Scottish economy ‘could shrink by 33% due to lockdown’

Scotland's chief economist has warned Scottish GDP faces an 'unprecedented' drop.

The Scottish economy could shrink by as much as a third because of the coronavirus crisis, Scotland’s chief economist has warned.

In a new report published on Tuesday, Gary Gillespie warned Scottish GDP could face an “unprecedented” drop of as much as 33% during lockdown.

He said that projections north of the border partially mirror those seen in the rest of the UK as a result of the outbreak.

The report also showed that 110,000 new claims for Universal Credit in Scotland had been filed since March 15.

Assuming the lockdown measures put in force will last for three months, the report suggests that the economy could contract by 10% in March and 25% for April, before beginning recovery in July.

The report said: “We estimate that during the current lockdown, output in the Scottish economy could fall 33%, primarily because of business closures and other impacts of social distancing.

“This result is close to that produced by the Office for Budget Responsibility (OBR) for the UK as a whole, and broadly in line with estimates and models for other countries around the world.”

Mr Gillespie’s State of the Economy report added: “Ultimately, the extent of the fall in GDP will depend on both the duration of outbreak and the impact of measures taken to mitigate its spread, both of which are difficult to predict.

“What is clear from all the available evidence and predictions is impact on the economy will be unprecedented in scale and experienced across most countries.”

Along with GDP, the labour market in Scotland has also contracted, seeing an increase of 110,000 in Universal Credit claims since March 15.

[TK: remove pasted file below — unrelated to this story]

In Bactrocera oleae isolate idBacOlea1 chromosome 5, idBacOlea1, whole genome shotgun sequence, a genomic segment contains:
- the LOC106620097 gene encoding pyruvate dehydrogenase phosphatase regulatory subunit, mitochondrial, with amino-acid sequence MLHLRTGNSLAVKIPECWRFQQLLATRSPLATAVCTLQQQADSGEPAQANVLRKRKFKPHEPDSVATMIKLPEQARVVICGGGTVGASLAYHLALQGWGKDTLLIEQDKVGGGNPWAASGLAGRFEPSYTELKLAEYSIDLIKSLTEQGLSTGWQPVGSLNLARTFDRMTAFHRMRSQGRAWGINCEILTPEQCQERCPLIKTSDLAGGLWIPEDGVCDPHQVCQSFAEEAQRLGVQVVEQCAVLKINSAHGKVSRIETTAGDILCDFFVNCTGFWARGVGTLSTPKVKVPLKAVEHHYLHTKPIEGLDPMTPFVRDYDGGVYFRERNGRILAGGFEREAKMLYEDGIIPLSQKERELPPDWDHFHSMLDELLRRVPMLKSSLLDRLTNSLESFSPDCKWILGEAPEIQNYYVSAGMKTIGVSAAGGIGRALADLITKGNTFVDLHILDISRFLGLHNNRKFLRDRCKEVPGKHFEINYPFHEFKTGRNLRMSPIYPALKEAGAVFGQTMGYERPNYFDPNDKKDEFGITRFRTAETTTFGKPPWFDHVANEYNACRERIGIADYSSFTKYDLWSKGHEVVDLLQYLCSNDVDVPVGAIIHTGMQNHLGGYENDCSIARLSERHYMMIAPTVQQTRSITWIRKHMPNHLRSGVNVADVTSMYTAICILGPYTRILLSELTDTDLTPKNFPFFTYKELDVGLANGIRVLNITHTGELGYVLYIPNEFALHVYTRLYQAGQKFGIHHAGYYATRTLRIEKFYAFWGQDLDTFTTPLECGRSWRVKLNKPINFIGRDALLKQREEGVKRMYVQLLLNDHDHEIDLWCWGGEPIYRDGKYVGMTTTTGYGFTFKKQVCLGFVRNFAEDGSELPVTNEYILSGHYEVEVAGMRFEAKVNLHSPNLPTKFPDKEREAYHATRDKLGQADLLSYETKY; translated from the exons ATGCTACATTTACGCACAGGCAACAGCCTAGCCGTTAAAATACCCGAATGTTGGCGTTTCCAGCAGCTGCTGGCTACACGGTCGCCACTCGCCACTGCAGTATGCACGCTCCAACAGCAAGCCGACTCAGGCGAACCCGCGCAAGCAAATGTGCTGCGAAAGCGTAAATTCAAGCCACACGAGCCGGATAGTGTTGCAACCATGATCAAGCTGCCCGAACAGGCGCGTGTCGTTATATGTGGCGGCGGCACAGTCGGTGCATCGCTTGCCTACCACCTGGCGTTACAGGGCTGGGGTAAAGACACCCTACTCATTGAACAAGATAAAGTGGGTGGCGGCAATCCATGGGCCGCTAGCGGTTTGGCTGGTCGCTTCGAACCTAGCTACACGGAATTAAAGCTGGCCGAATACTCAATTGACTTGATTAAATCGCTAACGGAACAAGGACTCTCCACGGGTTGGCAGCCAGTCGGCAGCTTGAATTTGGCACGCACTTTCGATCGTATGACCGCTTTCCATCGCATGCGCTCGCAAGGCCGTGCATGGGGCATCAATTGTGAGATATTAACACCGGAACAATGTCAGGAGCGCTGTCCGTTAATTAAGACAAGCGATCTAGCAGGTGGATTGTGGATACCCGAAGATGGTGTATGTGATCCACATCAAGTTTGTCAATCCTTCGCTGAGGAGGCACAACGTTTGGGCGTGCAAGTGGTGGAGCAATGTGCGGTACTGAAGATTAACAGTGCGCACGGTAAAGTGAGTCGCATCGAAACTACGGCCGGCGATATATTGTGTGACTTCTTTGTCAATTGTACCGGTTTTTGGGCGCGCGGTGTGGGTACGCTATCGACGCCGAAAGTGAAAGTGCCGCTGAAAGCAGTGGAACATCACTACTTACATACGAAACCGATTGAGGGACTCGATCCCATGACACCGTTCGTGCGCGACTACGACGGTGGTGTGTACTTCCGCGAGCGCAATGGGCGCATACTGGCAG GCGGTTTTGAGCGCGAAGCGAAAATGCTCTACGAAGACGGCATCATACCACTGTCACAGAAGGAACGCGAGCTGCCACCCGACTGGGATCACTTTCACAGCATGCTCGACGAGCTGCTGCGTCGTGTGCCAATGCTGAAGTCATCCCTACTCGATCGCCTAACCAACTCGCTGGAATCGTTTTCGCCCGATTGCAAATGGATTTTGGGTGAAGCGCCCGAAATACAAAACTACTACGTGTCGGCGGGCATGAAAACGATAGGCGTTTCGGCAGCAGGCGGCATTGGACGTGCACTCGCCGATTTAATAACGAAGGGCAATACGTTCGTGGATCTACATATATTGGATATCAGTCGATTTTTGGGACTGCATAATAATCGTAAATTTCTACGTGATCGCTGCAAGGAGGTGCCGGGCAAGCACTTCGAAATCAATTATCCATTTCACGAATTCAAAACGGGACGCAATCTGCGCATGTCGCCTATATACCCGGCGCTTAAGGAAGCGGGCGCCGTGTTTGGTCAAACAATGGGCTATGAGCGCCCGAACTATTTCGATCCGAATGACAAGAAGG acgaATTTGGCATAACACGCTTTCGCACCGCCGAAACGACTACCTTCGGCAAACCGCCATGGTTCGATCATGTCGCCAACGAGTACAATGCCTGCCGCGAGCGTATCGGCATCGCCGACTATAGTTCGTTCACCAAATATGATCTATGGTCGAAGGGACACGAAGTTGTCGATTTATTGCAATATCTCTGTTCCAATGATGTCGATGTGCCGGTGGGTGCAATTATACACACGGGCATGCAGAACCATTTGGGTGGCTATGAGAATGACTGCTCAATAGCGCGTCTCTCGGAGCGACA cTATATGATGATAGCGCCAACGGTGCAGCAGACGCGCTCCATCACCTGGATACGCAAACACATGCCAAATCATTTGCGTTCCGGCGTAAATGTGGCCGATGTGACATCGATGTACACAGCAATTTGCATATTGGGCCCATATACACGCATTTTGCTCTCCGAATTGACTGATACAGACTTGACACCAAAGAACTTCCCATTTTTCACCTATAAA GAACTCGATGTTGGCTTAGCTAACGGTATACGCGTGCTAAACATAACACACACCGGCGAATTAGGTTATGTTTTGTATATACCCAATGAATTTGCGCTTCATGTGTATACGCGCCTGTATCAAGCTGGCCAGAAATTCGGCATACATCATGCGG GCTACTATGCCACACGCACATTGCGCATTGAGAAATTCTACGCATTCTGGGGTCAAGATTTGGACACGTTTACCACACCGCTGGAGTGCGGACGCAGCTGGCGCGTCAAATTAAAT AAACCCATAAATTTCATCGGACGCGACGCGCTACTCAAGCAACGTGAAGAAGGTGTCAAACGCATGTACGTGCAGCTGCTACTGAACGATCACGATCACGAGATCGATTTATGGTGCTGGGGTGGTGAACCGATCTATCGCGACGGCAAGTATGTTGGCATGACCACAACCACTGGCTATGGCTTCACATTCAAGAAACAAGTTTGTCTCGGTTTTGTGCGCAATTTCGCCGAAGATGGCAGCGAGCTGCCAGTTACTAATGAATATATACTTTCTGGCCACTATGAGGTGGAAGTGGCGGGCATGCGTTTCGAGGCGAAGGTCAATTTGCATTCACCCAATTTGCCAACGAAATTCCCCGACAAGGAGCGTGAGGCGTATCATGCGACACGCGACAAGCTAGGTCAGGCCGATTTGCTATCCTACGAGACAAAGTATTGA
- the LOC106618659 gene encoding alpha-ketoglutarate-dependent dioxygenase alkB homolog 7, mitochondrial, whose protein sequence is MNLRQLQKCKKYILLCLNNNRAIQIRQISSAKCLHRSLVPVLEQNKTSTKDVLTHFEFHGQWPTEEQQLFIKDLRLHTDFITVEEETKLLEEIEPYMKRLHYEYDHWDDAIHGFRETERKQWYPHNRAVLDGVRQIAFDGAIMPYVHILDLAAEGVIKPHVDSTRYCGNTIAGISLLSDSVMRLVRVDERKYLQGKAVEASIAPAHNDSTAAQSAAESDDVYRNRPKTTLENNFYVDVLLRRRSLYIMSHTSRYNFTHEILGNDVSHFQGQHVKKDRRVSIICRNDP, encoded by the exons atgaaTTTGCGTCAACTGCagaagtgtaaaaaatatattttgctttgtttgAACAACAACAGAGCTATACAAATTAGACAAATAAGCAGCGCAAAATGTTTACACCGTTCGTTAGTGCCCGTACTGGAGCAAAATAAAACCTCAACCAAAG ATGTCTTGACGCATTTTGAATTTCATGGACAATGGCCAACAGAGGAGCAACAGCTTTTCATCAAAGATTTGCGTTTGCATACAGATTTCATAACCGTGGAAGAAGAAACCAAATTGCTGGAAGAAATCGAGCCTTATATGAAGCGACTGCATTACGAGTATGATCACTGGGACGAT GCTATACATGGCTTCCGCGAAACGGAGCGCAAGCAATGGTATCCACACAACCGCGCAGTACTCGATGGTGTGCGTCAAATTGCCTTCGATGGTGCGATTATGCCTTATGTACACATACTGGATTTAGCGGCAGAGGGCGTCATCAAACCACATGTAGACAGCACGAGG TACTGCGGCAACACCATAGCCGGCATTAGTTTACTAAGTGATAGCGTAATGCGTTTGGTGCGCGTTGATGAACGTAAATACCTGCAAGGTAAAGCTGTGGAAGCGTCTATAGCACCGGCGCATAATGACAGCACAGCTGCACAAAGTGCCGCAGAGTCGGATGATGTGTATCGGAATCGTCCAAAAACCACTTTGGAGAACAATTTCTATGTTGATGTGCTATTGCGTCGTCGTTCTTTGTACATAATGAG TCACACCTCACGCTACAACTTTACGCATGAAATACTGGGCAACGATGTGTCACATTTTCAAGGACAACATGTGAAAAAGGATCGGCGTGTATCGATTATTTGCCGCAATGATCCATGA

Around 67,000 of those claims, the report states, came in the two-week period to April 7.

Despite the increase, Social Security Secretary Shirley-Anne Somerville urged Scots to check if they were entitled to benefits during the outbreak.

She said: “It is welcome that people are claiming the support that they are entitled to from the DWP, and I would encourage people to look into what additional help is available. Even if you are not entitled to Universal Credit, there could be other assistance that you can access so it is worth checking.”

Employment indexes have taken their worst hit in 20 years in both Scotland and the rest of the UK, the report found, with a spike in “unemployment-related web searches” not seen since 2008.

While the report concluded that the economy and labour market in Scotland would recover from the coronavirus outbreak, a number of factors could influence the speed of the recovery, including the length of time the lockdown measures are in place for.

Economy Secretary Fiona Hyslop said: “Our response to Covid-19 is saving lives, but I am deeply aware that the pandemic is having an economic effect that is already being felt across Scotland.

“The Scottish Government is doing everything we can to support businesses at this very difficult time.

“We want Scotland to recover as quickly as possible from this outbreak, and that includes rebuilding our economy as quickly as is safely possible.

“None of us should be under any illusions about the scale of economic recovery and, as we have said before, no government will have all of those answers.

“That is why we have set up an independent advisory group to provide expert economic advice and this will be crucial to help us deal with the challenge of rebuilding our economy.”

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